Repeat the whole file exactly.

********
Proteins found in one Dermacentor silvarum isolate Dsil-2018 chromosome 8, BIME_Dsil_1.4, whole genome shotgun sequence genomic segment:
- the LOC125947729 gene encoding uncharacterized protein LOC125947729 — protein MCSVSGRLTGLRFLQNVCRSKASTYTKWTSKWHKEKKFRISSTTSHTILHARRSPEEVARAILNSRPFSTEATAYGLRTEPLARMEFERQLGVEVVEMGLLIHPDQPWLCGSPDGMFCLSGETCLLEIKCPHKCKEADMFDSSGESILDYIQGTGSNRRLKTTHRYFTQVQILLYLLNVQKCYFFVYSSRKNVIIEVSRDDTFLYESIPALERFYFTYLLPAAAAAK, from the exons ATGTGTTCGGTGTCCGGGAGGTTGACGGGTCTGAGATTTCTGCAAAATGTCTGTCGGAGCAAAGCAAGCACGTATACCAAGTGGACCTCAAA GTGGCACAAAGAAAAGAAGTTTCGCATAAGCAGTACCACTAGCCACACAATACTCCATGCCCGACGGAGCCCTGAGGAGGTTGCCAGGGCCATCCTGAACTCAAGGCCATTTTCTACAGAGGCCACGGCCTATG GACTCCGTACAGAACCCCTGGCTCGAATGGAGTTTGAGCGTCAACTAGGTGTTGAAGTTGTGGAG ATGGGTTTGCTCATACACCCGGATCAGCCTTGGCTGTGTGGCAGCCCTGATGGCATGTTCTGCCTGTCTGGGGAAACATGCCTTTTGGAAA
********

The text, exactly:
Proteins found in one Dermacentor silvarum isolate Dsil-2018 chromosome 8, BIME_Dsil_1.4, whole genome shotgun sequence genomic segment:
- the LOC125947729 gene encoding uncharacterized protein LOC125947729 — protein MCSVSGRLTGLRFLQNVCRSKASTYTKWTSKWHKEKKFRISSTTSHTILHARRSPEEVARAILNSRPFSTEATAYGLRTEPLARMEFERQLGVEVVEMGLLIHPDQPWLCGSPDGMFCLSGETCLLEIKCPHKCKEADMFDSSGESILDYIQGTGSNRRLKTTHRYFTQVQILLYLLNVQKCYFFVYSSRKNVIIEVSRDDTFLYESIPALERFYFTYLLPAAAAAK, from the exons ATGTGTTCGGTGTCCGGGAGGTTGACGGGTCTGAGATTTCTGCAAAATGTCTGTCGGAGCAAAGCAAGCACGTATACCAAGTGGACCTCAAA GTGGCACAAAGAAAAGAAGTTTCGCATAAGCAGTACCACTAGCCACACAATACTCCATGCCCGACGGAGCCCTGAGGAGGTTGCCAGGGCCATCCTGAACTCAAGGCCATTTTCTACAGAGGCCACGGCCTATG GACTCCGTACAGAACCCCTGGCTCGAATGGAGTTTGAGCGTCAACTAGGTGTTGAAGTTGTGGAG ATGGGTTTGCTCATACACCCGGATCAGCCTTGGCTGTGTGGCAGCCCTGATGGCATGTTCTGCCTGTCTGGGGAAACATGCCTTTTGGAAA